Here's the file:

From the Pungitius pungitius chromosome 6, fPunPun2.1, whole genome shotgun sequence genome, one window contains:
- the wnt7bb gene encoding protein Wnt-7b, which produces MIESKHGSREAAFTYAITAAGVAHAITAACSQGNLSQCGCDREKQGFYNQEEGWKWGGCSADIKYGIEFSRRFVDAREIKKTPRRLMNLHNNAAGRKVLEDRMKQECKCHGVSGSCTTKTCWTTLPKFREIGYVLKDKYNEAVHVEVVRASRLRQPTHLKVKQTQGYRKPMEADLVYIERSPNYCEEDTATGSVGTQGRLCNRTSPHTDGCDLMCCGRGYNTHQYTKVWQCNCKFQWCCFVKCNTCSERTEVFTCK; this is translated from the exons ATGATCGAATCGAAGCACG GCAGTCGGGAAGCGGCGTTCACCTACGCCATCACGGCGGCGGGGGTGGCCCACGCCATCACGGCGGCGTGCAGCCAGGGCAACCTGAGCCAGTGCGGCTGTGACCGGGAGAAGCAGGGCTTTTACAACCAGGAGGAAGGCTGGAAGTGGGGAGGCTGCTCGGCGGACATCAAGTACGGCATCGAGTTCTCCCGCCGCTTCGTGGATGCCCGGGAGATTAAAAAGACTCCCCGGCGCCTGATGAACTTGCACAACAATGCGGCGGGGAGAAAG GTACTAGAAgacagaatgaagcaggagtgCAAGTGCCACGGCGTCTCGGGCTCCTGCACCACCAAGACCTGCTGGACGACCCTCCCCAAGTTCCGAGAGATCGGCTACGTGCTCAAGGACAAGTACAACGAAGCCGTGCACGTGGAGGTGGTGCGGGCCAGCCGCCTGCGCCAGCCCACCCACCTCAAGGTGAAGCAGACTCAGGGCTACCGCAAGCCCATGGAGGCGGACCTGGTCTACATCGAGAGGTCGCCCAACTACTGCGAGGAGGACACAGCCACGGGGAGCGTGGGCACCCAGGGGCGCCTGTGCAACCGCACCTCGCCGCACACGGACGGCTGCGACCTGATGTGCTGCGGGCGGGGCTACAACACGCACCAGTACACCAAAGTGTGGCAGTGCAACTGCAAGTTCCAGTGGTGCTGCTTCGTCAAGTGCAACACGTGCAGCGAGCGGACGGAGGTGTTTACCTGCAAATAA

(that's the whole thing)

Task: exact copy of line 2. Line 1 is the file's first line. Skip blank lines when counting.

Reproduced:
- the wnt7bb gene encoding protein Wnt-7b, which produces MIESKHGSREAAFTYAITAAGVAHAITAACSQGNLSQCGCDREKQGFYNQEEGWKWGGCSADIKYGIEFSRRFVDAREIKKTPRRLMNLHNNAAGRKVLEDRMKQECKCHGVSGSCTTKTCWTTLPKFREIGYVLKDKYNEAVHVEVVRASRLRQPTHLKVKQTQGYRKPMEADLVYIERSPNYCEEDTATGSVGTQGRLCNRTSPHTDGCDLMCCGRGYNTHQYTKVWQCNCKFQWCCFVKCNTCSERTEVFTCK; this is translated from the exons ATGATCGAATCGAAGCACG GCAGTCGGGAAGCGGCGTTCACCTACGCCATCACGGCGGCGGGGGTGGCCCACGCCATCACGGCGGCGTGCAGCCAGGGCAACCTGAGCCAGTGCGGCTGTGACCGGGAGAAGCAGGGCTTTTACAACCAGGAGGAAGGCTGGAAGTGGGGAGGCTGCTCGGCGGACATCAAGTACGGCATCGAGTTCTCCCGCCGCTTCGTGGATGCCCGGGAGATTAAAAAGACTCCCCGGCGCCTGATGAACTTGCACAACAATGCGGCGGGGAGAAAG GTACTAGAAgacagaatgaagcaggagtgCAAGTGCCACGGCGTCTCGGGCTCCTGCACCACCAAGACCTGCTGGACGACCCTCCCCAAGTTCCGAGAGATCGGCTACGTGCTCAAGGACAAGTACAACGAAGCCGTGCACGTGGAGGTGGTGCGGGCCAGCCGCCTGCGCCAGCCCACCCACCTCAAGGTGAAGCAGACTCAGGGCTACCGCAAGCCCATGGAGGCGGACCTGGTCTACATCGAGAGGTCGCCCAACTACTGCGAGGAGGACACAGCCACGGGGAGCGTGGGCACCCAGGGGCGCCTGTGCAACCGCACCTCGCCGCACACGGACGGCTGCGACCTGATGTGCTGCGGGCGGGGCTACAACACGCACCAGTACACCAAAGTGTGGCAGTGCAACTGCAAGTTCCAGTGGTGCTGCTTCGTCAAGTGCAACACGTGCAGCGAGCGGACGGAGGTGTTTACCTGCAAATAA